You may have heard about the recent controversy involving Bird Dockless Scooters. The company began operating its dockless scooters without city approval in Cambridge and Somerville in July, and was met with cease-and-desist letters shortly after. Bird is a California-based scooter-share program, similar to Blue Bikes, or the recently popular Lime Bike. Like Lime Bikes, Bird scooters can be unlocked by a mobile app, and rented at a cost of $1 +15 cents a minute.
Photo of a Bird dockless scooter. image source: Bird
After back-and-forth with the City of Cambridge, and the threat of their scooters being impounded, the company has decided to remove them from local streets as a “show of good faith”. Moving forward it appears that Bird will be working with the city to create a regulated program.
Bird issued the following statement:
"Bird is committed to working in partnership with Cambridge to build a framework that permits equitable transportation options that would help the city reach its goals of getting cars off the road and reducing traffic congestion. While this work is underway, we have agreed to voluntarily remove all of our scooters from the city as a show of good faith. We hope to be held to the same standards as other dock-free transportation providers in the area, and look forward to continuing to have productive conversations with local officials so we can get back to helping people more easily get around Cambridge."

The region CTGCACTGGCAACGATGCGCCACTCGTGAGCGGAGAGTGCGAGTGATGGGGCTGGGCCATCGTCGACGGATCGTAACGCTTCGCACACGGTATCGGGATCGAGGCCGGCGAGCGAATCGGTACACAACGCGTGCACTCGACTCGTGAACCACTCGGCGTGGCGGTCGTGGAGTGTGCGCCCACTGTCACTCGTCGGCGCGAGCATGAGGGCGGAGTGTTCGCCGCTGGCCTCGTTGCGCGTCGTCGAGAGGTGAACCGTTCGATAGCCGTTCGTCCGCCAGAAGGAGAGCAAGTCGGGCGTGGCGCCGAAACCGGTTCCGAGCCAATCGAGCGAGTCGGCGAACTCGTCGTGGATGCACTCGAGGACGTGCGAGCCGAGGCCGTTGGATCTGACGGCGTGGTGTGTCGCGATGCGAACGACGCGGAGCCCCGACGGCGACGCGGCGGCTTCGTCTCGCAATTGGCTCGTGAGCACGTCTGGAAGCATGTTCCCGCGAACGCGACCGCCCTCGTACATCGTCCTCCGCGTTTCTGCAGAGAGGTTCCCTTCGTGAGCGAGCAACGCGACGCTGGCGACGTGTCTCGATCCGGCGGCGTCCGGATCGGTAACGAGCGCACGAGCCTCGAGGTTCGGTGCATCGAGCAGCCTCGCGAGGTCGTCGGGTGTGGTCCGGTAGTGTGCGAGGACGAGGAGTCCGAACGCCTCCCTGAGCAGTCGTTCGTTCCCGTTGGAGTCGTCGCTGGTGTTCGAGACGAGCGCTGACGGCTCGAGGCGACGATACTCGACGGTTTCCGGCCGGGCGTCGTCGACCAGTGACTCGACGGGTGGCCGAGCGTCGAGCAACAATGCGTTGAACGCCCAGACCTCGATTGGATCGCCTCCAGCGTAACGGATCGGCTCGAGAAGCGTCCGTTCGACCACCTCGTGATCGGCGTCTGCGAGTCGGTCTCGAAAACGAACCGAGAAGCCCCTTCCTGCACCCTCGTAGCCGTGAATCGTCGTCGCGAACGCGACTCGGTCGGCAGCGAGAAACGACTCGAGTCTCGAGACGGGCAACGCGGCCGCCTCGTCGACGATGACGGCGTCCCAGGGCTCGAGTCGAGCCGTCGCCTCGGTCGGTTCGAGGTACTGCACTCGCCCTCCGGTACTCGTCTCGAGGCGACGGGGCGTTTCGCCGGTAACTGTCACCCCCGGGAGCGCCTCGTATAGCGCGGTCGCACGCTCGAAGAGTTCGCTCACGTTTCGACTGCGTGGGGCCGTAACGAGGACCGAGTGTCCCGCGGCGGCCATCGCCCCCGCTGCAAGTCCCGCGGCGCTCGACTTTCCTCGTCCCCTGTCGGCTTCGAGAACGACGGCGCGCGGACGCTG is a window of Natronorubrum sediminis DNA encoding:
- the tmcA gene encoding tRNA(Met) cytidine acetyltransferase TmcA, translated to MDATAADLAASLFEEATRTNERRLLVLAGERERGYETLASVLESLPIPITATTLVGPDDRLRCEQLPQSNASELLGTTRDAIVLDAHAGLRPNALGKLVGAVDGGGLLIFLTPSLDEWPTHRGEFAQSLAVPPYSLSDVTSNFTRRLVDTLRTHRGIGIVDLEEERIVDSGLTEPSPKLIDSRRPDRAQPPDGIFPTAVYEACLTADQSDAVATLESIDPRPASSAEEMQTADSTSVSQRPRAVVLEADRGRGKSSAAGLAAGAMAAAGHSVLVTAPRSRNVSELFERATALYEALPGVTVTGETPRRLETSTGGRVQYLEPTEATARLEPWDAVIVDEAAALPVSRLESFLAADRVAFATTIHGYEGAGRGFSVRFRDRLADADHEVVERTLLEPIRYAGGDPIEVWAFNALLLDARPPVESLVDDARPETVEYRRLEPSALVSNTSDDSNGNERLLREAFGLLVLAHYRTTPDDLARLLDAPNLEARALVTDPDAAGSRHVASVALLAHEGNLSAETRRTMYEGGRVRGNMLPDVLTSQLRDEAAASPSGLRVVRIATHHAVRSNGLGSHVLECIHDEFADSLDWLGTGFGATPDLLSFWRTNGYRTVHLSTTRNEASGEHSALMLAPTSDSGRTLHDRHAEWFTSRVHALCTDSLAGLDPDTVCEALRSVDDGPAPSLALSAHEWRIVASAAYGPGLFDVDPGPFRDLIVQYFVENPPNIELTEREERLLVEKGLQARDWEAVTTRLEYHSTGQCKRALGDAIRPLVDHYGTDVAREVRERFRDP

source: Boston Business Journal
Dockless bikes and scooters are becoming quite popular as of late, with companies like Lime Bikes and Cambridge’s own ANT Bicycle popping up all around the greater Boston area. Without the need for docks, bikes can be left anywhere, making them easier to get to, and allowing for significantly less infrastructure investment. Many are worried however that this will lead to sidewalks being cluttered with bikes (and scooters) creating a major nuisance for pedestrians. To this point, Bird has committed to a “Save Our Streets” or S.O.S. pledge promising to operate scooter and bike sharing programs in a responsible way by clearing equipments from sidewalks daily, keeping growth to an appropriate scale, and asking their competitors to do the same. Only time will tell if dockless bikes and scooters will be the future of urban transportation.